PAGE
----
homebanner2

Nigel Stansfield, President at Interface EMEA, tells Inex how we can start to close the manufacturing loop

Nigel Stansfield, President at Interface EMEA, explains how recycling and reclaiming interior furnishings is crucial to help us achieve a more sustainable built environment.

Around the world, we’re consuming more raw materials than the planet can produce. In fact, people internationally have begun marking ‘Earth Overshoot Day’ – an annual date when humanity’s resource consumption for the year exceeds earth’s capacity to regenerate those resources that year. Earth Overshoot Day is taking place earlier and earlier every year, as we consume more and more limited resources – in 2016, it fell on 3rd August, while in 2010 it was marked on 9th August and in 2000 it occurred on September 23rd.

Manufacturers are becoming increasingly concerned about this issue, and the scarcity of resources needed to keep up with the demand for goods. This has led to a surge in such companies adopting sustainable procurement strategies.

For many organisations, the key to creating these kinds of strategies is to increase the use of reclaimed or recycled materials. Doing so is vital to help reduce the reliance of manufacturers on virgin raw materials and minimise their impact on the wider environment.

Positive steps are already being made within our existing manufacturing infrastructure, but without radical change to the supply chains feeding companies’ production lines, the impact of such measures will be limited. What more can manufacturers do to optimise their use of recycled materials and close the production loop?

new designers

Strive for genuine innovation

If manufacturers – and, indeed architects and designers – are to become truly sustainable, genuine innovation is crucial. This means striving to implement radical change and transformative thinking across their operations.

For Interface, genuine innovation is about spearheading more sustainable ways of working, challenging long-held perceptions and breaking traditions that are held as the norm. This begins with a commitment to measuring the environmental impact of all of our products from the raw materials through to end use, and to using such lifecycle assessments (LCAs) to communicate our flooring’s sustainability to the wider industry.

LCAs are vital to identify exactly where in the supply chain changes can be made to reduce the environmental impact of manufacturing processes. However, such changes cannot be achieved by any one company in isolation. When implementing an idea – regardless of how ambitious it may be – getting support from like-minded partners can make it much more effective.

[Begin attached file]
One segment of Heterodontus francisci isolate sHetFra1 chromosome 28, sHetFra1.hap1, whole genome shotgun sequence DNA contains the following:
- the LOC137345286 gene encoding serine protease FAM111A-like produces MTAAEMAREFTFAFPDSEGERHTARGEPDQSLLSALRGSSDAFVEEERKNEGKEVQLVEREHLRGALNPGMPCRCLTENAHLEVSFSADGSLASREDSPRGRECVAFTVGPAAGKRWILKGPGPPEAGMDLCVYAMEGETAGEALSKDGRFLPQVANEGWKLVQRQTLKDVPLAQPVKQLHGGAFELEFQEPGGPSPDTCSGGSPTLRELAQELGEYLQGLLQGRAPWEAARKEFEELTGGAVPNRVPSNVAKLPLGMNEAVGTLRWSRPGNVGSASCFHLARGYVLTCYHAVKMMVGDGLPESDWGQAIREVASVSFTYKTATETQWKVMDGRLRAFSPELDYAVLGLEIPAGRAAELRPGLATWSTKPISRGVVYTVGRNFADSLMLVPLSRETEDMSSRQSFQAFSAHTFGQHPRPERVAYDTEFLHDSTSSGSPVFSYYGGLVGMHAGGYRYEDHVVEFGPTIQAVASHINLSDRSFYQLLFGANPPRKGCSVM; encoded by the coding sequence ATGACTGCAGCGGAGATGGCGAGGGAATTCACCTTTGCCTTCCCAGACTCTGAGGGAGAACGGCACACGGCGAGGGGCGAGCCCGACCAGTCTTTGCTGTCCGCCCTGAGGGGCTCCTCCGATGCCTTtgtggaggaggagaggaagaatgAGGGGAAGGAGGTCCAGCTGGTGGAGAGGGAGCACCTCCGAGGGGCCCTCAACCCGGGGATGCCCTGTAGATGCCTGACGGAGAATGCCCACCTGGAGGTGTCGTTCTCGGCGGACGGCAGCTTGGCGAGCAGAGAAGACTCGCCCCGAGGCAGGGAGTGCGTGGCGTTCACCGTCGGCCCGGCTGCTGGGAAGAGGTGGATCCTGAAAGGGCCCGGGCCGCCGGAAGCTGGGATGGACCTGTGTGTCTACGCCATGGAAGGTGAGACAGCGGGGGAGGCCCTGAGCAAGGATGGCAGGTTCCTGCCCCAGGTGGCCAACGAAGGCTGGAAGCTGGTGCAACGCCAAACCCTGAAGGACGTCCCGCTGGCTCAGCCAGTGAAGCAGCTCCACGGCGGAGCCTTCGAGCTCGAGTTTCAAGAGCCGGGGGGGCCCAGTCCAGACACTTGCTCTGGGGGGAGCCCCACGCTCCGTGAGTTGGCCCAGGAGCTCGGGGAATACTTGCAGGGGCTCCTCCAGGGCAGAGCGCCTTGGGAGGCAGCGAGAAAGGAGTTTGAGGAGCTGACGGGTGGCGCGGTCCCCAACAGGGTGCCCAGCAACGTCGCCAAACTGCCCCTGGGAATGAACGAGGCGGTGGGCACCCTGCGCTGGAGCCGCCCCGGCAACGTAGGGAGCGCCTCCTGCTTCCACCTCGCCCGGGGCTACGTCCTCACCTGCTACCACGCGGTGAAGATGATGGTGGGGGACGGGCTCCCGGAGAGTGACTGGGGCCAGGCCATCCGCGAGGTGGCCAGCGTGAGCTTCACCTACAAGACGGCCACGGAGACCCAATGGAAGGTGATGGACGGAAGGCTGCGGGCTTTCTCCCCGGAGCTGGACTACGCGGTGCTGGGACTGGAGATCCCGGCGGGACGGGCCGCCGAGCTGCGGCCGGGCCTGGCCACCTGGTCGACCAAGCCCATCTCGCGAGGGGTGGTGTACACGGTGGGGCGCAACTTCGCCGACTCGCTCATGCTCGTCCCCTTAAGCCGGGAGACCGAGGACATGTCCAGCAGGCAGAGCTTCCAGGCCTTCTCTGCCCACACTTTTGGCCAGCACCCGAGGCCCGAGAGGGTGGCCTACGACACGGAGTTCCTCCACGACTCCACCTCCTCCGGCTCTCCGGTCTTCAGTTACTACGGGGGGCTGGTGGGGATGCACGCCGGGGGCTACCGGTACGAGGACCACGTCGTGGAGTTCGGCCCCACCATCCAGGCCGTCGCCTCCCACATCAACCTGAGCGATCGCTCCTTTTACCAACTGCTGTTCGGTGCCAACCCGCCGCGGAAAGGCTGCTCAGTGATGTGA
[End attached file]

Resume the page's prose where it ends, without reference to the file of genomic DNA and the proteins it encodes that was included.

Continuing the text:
By collaborating with partners, businesses up and down the supply chain can pool resources and share insight and knowledge to overcome a wide range of manufacturing and supply chain challenges, with minimised risk. Such collaboration can come in many forms, from partnership between research bodies and businesses, to forward-thinking companies cooperating with each other to achieve a common goal. A great example is when IKEA partnered with design studio, Form Us With Love, to create a new kitchen range – Kungsbacka – made entirely from recycled plastic bottles. Not only has the partnership helped to create a stylish, yet affordable kitchen collection for the furniture retailer’s customers, it also provides a new, more sustainable source of raw materials for future products.

Partnering to close the loop

More than just improving the sustainability of end products, such partnerships can also help to significantly boost the use of recycled materials and reduce the environmental impact of entire manufacturing operations. Indeed, by working with like-minded partners Interface has been able to achieve a number of breakthrough developments to significantly reduce the reliance on virgin raw materials in the modular flooring supply chain.

new designers

PVB (polyvinyl butyral), for example, is a laminate material found in car windscreen glass that prevents it from shattering, and is a common waste element from the automotive industry. Interface worked with Shark Solutions – a company that specialises in recycling the product – to explore potential uses for the substance in the flooring industry. The result was the development of a solution that extracts PVB from glass, refines it into dispersion, and can act as a precoat to fix yarn to the backing compound when manufacturing Interface flooring.

In 2011, the company developed Fotosfera, the first carpet tile made from biobased yarn. Made from 63% biobased content, the collection utilises oil which comes from the seeds of the castor bean plants. Two years ago, Interface piloted a biobased formaldehyde-free glass fleece for backing and is progressively switching its entire European portfolio to incorporate this new material.

These are just a few examples of how collaboration can help significantly reduce manufacturers’ reliance on virgin raw materials. We at Interface have learnt that, by collaborating with others in our sector and beyond, we can share knowledge and encourage others to find ways to maximise the use of recycled and reclaimed materials in their operations as well.

Innovation for a more sustainable future

To close the production loop, it is crucial that all companies strive to fundamentally rethink how they source raw materials for their products. By looking beyond their own company and sector, and exploring sometimes radical new opportunities, organisations can find previously untapped sources of recycled materials to harness. By doing this, businesses can work together to revolutionise the existing industrial landscape, bringing us even closer to our ultimate goal – to build a more sustainable future for everyone.

new designers

interface.com

Sign up to our newsletter

facebooktwittergoogle plusyoutube